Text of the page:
detective fiction


detective fiction
(zhentao xiaoshuo)
Detective fiction (zhentan xiaoshuo) presents a mystery, usually the investigation of a murder or other crime by the police. This genre is also called ‘ratiocinative fiction’ (tuili xiashuo). The works of Edgar Allan Poe (1809–49), the father of the detective story, and Arthur Conan Doyle (1859–1930) were translated into Chinese in the early twentieth century. Foreign films about Sherlock Holmes were shown in China in the 1980s. Gong’an xiaoshuo (crimecase fiction), traditional stories about clever magistrates who settle complicated criminal cases in imperial China, also belong to this category. In contemporary China, detective fiction may also be called gong’an xiaoshuo, with an using a different character. The term means ‘public security fiction’, because this type of story dominates magazines run by public security bureaux and other government organs. Serious magazines such as Democracy and Legality (Minzhu yü fazhi) also carry such detective stories, as do many popular literary magazines (e.g. Pecks or Zhuomuniao) for the purposes of education and profit.
The state is wary that the genre reveals too much of the seamy side of society, but Chinese writers may create many stories as long as they are not excessively negative and almost always end with justice served. From corrupt officials to hooligans and rebellious teenagers, much of this popular literature is a combination of love, suspense and crime detection. Since the late 1990s, some works, which would formerly belong to the category of ‘detective fiction’, have been positively relabelled ‘anti-corruption fiction’ (fantan xiaoshuo), as the many economic crimes exposed in these stories are committed by high-ranking officials. Many have been made into films or serial television dramas.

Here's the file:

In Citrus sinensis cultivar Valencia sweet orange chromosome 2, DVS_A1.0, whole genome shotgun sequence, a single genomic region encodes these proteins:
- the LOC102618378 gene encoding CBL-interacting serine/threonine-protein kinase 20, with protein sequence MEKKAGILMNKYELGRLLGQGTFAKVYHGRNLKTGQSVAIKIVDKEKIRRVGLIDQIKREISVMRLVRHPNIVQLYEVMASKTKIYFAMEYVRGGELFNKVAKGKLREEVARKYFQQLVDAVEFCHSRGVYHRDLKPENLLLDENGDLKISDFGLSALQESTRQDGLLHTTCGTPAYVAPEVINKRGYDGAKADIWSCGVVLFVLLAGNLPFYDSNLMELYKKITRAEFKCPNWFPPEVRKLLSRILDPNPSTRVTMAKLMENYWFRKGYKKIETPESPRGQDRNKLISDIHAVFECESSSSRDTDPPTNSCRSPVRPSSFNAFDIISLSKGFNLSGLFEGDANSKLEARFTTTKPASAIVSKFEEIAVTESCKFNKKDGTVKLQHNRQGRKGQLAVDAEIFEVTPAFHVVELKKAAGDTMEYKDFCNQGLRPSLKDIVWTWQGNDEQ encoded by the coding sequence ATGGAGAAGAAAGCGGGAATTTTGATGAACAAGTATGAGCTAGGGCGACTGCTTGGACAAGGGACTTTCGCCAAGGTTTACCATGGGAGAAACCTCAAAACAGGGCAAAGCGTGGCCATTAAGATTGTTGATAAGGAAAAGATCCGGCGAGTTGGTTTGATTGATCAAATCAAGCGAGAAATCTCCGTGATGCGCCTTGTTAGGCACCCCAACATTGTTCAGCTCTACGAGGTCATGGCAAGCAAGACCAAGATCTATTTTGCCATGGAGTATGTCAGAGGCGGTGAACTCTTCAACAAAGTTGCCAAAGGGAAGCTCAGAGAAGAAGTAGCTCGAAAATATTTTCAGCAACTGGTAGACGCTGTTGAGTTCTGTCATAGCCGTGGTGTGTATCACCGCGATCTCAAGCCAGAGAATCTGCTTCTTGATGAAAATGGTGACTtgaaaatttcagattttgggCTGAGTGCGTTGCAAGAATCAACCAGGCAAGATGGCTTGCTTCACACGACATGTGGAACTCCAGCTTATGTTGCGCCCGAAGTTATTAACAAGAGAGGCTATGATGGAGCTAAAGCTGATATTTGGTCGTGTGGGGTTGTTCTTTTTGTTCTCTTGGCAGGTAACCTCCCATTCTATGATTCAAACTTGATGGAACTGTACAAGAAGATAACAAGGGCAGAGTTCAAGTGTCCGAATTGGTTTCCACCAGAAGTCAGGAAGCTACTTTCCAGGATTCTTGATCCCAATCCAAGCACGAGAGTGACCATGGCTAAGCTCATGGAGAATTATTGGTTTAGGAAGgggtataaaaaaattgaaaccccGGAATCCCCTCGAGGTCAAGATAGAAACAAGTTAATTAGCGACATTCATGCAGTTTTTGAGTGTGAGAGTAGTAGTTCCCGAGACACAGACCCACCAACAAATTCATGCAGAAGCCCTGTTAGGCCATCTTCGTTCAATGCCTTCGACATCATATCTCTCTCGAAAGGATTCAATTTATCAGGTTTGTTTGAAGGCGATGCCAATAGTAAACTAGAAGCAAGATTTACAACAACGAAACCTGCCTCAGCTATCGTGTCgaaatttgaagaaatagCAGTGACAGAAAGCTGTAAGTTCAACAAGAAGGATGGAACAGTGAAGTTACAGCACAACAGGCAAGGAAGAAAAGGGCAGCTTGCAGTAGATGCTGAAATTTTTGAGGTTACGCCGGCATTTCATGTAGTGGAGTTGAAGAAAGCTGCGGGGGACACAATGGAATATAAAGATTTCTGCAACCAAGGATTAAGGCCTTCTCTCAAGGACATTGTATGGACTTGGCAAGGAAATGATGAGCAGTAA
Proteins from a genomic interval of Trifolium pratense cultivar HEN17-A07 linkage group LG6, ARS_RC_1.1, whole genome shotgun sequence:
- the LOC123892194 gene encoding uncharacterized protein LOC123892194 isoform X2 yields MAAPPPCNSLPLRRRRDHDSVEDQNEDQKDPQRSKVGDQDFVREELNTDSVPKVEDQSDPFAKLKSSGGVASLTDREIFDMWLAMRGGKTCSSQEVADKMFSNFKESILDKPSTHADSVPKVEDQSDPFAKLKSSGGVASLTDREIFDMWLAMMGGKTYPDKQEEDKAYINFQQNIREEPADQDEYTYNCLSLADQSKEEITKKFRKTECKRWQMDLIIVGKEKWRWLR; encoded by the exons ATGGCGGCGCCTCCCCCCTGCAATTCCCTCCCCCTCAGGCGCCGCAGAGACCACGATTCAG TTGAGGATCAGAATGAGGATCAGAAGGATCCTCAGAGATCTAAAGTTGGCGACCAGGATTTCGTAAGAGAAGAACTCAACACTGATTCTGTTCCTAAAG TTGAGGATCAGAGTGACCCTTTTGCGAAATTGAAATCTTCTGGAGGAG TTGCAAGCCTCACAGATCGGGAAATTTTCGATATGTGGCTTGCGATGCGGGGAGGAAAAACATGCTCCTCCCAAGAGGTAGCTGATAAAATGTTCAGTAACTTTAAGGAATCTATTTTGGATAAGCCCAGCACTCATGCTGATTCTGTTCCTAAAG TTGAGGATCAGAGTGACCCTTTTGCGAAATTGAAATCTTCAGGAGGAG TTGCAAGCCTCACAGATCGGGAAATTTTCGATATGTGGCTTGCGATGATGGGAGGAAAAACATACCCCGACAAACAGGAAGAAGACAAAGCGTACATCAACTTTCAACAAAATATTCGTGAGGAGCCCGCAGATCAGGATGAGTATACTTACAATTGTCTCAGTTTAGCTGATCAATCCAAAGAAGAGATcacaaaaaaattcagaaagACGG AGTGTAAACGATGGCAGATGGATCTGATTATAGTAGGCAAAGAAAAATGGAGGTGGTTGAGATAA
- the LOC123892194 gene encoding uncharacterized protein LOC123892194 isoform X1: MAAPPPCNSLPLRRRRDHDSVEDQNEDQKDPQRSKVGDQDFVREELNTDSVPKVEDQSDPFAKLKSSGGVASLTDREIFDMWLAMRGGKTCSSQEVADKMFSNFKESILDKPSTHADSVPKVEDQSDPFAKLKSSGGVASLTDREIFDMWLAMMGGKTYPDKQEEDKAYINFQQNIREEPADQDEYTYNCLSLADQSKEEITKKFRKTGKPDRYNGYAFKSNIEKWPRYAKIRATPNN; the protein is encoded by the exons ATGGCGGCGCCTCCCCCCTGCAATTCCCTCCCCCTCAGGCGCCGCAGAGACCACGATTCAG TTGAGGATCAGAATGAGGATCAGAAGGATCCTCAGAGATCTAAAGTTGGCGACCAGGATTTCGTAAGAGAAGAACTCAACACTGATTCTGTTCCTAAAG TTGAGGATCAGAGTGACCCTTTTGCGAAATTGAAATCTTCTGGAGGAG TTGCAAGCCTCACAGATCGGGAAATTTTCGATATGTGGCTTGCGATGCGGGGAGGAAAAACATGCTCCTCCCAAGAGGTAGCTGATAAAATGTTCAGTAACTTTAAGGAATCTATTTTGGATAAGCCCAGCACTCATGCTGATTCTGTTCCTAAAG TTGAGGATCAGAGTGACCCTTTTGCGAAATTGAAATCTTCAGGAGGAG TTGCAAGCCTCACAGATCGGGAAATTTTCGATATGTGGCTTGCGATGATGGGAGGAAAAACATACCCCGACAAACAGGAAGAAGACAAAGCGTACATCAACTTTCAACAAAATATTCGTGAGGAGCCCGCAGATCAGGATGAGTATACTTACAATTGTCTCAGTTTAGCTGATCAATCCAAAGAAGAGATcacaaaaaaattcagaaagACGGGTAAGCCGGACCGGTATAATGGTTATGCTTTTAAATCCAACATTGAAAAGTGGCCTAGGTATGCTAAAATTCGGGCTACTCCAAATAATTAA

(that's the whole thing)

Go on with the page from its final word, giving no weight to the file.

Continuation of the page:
See also: corruption
Kinkley, Jeffrey (1985). The Politics of Detective Fiction in Post-Mao China: Rebirth or Re-extinction?’ The Armchair Detective 18.4 (Fall): 372–8.
——(1993). ‘Chinese Crime Fiction’. Society 30.4 (May/June ): 51–62.
——(2000). The Post-Colonial Detective in People’s China’. In Edward Christian (ed.), The Post-Colonial Detective. New York: St Martin’s Press.
HELEN XIAOYAN WU

Encyclopedia of contemporary Chinese culture. . 2011.

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